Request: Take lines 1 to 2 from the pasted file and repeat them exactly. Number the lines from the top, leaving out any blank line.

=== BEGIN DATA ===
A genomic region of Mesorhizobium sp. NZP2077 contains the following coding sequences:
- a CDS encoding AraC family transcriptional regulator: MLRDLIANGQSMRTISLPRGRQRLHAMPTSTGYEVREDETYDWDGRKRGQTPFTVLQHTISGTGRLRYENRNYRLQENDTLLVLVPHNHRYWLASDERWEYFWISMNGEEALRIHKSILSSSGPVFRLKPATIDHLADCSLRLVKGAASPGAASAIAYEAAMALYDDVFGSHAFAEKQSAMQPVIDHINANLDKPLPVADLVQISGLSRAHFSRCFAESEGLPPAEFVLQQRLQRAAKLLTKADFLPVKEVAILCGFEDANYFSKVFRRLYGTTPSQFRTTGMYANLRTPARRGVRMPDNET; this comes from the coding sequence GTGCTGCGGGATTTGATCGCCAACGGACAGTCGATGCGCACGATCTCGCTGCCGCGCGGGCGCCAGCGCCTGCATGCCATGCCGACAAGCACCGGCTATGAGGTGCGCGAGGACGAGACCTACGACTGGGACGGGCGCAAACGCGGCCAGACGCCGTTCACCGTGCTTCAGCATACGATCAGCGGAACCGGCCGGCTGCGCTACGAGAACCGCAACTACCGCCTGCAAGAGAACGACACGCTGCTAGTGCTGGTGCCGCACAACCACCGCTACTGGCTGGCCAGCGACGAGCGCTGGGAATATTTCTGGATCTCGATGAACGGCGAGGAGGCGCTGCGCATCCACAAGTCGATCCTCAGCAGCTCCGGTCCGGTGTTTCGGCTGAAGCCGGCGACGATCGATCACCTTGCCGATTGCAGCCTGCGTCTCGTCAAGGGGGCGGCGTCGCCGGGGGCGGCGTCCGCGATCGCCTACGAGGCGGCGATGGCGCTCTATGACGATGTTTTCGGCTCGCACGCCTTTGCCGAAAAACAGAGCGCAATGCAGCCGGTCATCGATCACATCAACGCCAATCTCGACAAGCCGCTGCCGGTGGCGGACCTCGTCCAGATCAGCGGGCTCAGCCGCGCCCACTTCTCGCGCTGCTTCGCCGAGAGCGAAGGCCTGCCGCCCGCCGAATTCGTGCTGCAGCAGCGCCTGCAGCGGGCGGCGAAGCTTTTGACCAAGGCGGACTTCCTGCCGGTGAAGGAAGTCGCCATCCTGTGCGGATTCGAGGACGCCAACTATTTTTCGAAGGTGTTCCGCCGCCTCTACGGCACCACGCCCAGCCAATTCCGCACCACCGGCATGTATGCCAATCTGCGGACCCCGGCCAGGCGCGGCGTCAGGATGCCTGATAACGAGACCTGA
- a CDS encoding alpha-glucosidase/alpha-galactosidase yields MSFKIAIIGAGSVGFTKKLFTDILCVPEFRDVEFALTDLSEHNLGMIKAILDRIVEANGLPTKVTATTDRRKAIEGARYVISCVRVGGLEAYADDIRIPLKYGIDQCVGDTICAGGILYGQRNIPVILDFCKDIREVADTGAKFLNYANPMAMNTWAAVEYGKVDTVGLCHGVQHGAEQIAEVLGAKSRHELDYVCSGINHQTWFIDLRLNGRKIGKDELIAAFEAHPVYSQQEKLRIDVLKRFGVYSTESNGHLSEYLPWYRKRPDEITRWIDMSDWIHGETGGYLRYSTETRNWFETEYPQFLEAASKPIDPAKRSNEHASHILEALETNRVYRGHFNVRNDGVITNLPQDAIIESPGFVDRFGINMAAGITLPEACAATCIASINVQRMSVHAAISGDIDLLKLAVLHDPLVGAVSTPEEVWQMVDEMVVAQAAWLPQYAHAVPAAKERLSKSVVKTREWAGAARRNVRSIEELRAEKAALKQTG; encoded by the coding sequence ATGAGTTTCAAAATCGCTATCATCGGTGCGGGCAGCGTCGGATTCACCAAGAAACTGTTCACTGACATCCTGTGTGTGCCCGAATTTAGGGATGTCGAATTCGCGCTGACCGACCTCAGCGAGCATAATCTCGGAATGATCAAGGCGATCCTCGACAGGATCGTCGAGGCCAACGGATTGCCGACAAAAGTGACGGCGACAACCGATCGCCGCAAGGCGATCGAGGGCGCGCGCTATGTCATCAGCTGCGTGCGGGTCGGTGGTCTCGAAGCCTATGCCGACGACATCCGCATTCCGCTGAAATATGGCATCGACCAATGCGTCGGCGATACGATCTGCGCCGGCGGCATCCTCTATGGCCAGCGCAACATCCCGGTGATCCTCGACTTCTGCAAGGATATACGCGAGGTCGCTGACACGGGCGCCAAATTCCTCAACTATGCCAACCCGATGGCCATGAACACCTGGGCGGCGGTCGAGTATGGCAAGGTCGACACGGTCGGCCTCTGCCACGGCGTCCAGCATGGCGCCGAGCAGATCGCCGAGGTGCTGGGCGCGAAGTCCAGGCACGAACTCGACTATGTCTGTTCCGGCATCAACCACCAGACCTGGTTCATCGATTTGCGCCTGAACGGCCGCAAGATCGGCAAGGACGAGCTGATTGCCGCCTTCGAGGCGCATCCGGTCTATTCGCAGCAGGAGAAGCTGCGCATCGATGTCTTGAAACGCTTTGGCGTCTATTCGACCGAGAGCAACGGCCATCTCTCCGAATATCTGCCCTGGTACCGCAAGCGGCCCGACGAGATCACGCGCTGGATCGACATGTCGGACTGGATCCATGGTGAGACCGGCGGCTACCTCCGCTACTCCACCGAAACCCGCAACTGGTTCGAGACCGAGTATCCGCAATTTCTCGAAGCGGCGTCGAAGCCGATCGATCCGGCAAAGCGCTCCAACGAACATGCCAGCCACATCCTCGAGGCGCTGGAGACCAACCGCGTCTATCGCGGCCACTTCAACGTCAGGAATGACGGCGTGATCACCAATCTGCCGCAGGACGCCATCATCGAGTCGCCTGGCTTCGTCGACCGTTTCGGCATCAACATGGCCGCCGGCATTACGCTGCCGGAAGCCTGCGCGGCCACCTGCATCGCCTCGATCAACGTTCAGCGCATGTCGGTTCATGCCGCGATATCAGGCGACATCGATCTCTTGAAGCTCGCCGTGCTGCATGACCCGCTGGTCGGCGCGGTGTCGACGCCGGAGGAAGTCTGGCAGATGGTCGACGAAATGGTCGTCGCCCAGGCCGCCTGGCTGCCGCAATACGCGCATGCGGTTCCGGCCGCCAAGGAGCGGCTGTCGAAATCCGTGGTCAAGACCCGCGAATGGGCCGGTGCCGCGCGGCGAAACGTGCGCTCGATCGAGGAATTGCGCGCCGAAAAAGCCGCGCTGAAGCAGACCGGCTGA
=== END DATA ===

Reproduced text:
A genomic region of Mesorhizobium sp. NZP2077 contains the following coding sequences:
- a CDS encoding AraC family transcriptional regulator: MLRDLIANGQSMRTISLPRGRQRLHAMPTSTGYEVREDETYDWDGRKRGQTPFTVLQHTISGTGRLRYENRNYRLQENDTLLVLVPHNHRYWLASDERWEYFWISMNGEEALRIHKSILSSSGPVFRLKPATIDHLADCSLRLVKGAASPGAASAIAYEAAMALYDDVFGSHAFAEKQSAMQPVIDHINANLDKPLPVADLVQISGLSRAHFSRCFAESEGLPPAEFVLQQRLQRAAKLLTKADFLPVKEVAILCGFEDANYFSKVFRRLYGTTPSQFRTTGMYANLRTPARRGVRMPDNET; this comes from the coding sequence GTGCTGCGGGATTTGATCGCCAACGGACAGTCGATGCGCACGATCTCGCTGCCGCGCGGGCGCCAGCGCCTGCATGCCATGCCGACAAGCACCGGCTATGAGGTGCGCGAGGACGAGACCTACGACTGGGACGGGCGCAAACGCGGCCAGACGCCGTTCACCGTGCTTCAGCATACGATCAGCGGAACCGGCCGGCTGCGCTACGAGAACCGCAACTACCGCCTGCAAGAGAACGACACGCTGCTAGTGCTGGTGCCGCACAACCACCGCTACTGGCTGGCCAGCGACGAGCGCTGGGAATATTTCTGGATCTCGATGAACGGCGAGGAGGCGCTGCGCATCCACAAGTCGATCCTCAGCAGCTCCGGTCCGGTGTTTCGGCTGAAGCCGGCGACGATCGATCACCTTGCCGATTGCAGCCTGCGTCTCGTCAAGGGGGCGGCGTCGCCGGGGGCGGCGTCCGCGATCGCCTACGAGGCGGCGATGGCGCTCTATGACGATGTTTTCGGCTCGCACGCCTTTGCCGAAAAACAGAGCGCAATGCAGCCGGTCATCGATCACATCAACGCCAATCTCGACAAGCCGCTGCCGGTGGCGGACCTCGTCCAGATCAGCGGGCTCAGCCGCGCCCACTTCTCGCGCTGCTTCGCCGAGAGCGAAGGCCTGCCGCCCGCCGAATTCGTGCTGCAGCAGCGCCTGCAGCGGGCGGCGAAGCTTTTGACCAAGGCGGACTTCCTGCCGGTGAAGGAAGTCGCCATCCTGTGCGGATTCGAGGACGCCAACTATTTTTCGAAGGTGTTCCGCCGCCTCTACGGCACCACGCCCAGCCAATTCCGCACCACCGGCATGTATGCCAATCTGCGGACCCCGGCCAGGCGCGGCGTCAGGATGCCTGATAACGAGACCTGA